Secretary of State Colin Powell, in a Washington address late Wednesday, said the insurgency in Iraq is weakening and that Fallujah and other key towns in the so-called Sunni Triangle of central Iraq will soon be under government control.
Mr. Powell did not minimize the task that still lies ahead for the U.S.-led coalition and government forces in Iraq.
But in a notably-optimistic assessment of the Iraqi conflict, he said the coherence of the insurgency in the rebel stronghold town of Fallujah is weakening, and that Fallujah and other Sunni Triangle towns that have been essentially off-limits to government and coalition forces will be retaken before long.
"Soon this and other parts of Iraq that suffer the intimidation of political criminals and foreign fighters will once again be in the hands of the government," he said. "It's going to be tough, it's going to be difficult. There will be dark days ahead, but brighter days will be coming. We have to stand, we will stand, with the courageous and dedicated Iraqi leaders, with the people of Iraq, who want a better future."
Giving the keynote address at dinner marking the 60th anniversary of the founding of the Johns Hopkins University School for Advanced International Studies, Mr. Powell reeled off a list of reasons for his optimism.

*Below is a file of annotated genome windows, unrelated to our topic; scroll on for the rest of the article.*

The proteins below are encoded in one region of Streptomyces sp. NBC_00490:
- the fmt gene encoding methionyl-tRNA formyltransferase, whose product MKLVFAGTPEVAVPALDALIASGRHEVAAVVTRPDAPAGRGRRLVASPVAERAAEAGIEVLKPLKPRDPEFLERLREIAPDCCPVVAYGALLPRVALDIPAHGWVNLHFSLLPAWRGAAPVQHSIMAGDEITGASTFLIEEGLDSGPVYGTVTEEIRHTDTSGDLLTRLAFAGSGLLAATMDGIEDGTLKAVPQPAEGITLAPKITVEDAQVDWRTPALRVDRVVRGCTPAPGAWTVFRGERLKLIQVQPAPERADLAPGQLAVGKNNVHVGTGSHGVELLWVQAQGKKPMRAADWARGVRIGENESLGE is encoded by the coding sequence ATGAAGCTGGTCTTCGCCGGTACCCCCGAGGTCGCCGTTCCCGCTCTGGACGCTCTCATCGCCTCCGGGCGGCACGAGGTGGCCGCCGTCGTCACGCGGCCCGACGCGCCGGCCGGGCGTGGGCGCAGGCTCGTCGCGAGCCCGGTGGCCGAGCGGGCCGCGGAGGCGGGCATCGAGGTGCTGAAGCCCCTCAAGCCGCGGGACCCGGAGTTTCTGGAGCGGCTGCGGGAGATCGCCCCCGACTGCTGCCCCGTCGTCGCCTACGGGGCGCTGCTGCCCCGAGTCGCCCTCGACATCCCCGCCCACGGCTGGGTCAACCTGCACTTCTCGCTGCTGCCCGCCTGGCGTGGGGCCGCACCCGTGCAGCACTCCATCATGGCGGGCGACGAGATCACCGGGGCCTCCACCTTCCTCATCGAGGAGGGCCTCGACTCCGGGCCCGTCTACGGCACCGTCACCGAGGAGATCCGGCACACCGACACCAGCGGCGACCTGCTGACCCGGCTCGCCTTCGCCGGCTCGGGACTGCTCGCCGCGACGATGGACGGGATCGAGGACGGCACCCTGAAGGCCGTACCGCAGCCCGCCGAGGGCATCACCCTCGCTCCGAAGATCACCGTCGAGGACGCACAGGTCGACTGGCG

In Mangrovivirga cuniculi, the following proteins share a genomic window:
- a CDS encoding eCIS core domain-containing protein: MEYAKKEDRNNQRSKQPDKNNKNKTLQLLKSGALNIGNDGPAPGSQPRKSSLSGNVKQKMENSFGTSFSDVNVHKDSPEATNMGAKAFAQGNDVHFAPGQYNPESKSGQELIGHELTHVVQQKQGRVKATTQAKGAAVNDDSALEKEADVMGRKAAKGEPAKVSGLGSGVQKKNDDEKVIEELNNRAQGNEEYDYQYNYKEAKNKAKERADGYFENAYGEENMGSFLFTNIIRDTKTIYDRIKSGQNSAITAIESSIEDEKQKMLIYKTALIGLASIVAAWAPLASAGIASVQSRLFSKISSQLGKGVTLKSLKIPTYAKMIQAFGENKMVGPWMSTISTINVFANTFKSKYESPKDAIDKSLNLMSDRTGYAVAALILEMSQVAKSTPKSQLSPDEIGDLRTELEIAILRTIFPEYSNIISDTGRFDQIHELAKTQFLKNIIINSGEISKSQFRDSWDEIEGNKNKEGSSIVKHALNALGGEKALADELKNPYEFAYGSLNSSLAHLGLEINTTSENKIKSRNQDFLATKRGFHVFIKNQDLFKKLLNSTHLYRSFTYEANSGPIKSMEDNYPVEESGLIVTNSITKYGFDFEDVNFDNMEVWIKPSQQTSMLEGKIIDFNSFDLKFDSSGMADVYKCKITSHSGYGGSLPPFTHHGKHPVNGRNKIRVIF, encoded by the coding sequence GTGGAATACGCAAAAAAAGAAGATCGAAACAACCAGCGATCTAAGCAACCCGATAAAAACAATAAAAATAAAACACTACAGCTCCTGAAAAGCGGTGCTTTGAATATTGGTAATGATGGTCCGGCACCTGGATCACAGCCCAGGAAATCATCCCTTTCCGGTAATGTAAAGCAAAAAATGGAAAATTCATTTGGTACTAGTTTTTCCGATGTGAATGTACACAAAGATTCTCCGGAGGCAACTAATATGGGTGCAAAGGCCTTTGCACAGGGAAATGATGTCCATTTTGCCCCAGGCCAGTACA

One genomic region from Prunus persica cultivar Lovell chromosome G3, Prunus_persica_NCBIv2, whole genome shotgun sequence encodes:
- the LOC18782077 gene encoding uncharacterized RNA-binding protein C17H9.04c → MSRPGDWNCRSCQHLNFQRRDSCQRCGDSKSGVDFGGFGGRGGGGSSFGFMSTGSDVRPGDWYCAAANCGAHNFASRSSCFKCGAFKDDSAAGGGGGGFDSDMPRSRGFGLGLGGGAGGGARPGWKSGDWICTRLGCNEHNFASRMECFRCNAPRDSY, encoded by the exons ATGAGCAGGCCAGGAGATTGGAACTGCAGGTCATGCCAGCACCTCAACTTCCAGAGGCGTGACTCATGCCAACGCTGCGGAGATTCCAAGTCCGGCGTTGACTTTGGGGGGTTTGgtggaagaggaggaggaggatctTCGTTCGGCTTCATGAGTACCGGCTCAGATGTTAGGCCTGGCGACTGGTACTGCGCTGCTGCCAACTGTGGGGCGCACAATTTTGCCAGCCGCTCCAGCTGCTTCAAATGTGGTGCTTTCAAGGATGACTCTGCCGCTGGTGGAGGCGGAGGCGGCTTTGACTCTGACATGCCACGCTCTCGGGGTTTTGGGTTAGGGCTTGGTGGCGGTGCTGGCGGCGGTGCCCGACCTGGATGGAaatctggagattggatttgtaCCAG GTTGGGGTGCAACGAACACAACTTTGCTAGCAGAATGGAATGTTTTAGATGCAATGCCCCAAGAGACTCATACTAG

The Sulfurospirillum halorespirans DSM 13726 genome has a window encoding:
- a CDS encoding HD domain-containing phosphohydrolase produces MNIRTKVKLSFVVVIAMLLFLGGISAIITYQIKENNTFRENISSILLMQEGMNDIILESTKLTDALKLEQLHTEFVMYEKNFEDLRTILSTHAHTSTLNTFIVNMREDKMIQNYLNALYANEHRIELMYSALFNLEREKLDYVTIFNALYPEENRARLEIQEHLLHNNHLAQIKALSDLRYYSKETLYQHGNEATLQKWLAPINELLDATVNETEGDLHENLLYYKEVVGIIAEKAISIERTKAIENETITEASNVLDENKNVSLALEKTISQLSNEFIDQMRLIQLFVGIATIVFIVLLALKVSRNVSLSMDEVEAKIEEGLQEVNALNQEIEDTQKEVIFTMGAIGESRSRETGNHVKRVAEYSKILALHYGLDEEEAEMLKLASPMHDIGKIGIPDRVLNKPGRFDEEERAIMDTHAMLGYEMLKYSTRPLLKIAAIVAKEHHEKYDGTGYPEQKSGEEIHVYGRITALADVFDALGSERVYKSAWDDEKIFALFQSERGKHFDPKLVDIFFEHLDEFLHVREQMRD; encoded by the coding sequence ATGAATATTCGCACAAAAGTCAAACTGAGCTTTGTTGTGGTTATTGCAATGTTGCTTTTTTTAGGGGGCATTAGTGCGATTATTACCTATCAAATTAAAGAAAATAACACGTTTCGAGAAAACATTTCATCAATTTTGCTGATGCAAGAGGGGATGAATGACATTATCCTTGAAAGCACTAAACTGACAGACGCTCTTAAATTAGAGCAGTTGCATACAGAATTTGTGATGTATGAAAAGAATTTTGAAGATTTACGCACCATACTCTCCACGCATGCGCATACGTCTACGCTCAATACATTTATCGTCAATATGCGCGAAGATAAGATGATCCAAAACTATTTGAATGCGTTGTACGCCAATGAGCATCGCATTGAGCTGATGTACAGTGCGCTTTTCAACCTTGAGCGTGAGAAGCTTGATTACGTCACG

He said they include the recent recapture of Najaf and Samarra and the mass turnover of weapons in Baghdad by followers of militia leader Muqtada al-Sadr, along with talk of reconciliation by the Shiite cleric himself.
He also forecast success in next January's Iraqi elections along the lines of Saturday's presidential voting in Afghanistan, and said if democracy can be made to work in both countries, it will create what he termed an entirely new image in that part of the world.
Mr. Powell has largely steered clear of the U.S. election race. But in comments just before the third and final Presidential debate, he defended the President Bush's decision to go to war in Iraq and at least implicitly raised the campaign theme that Democratic candidate John Kerry has been inconsistent on key issues.
"Monsters ruled and ravaged Iraq. They rule and ravage it no more. And after the January elections, I believe it will be clearer than ever that we've done the right thing," he said. "We're confident in our course because we've worked hard to understand the world that is taking shape before us. With this administration, with President Bush, there's no mystery about what we think. Like the President himself, we in this administration say what we mean and mean what we say, clearly and consistently."
Mr. Powell said President Bush's first choice in dealing with international problems is always diplomacy and political action.
But he said Mr. Bush also knows that for diplomacy to succeed, it must be backed up by economic, political and military strength and that he will not fail to act with force if necessary to protect U.S. friends and allies.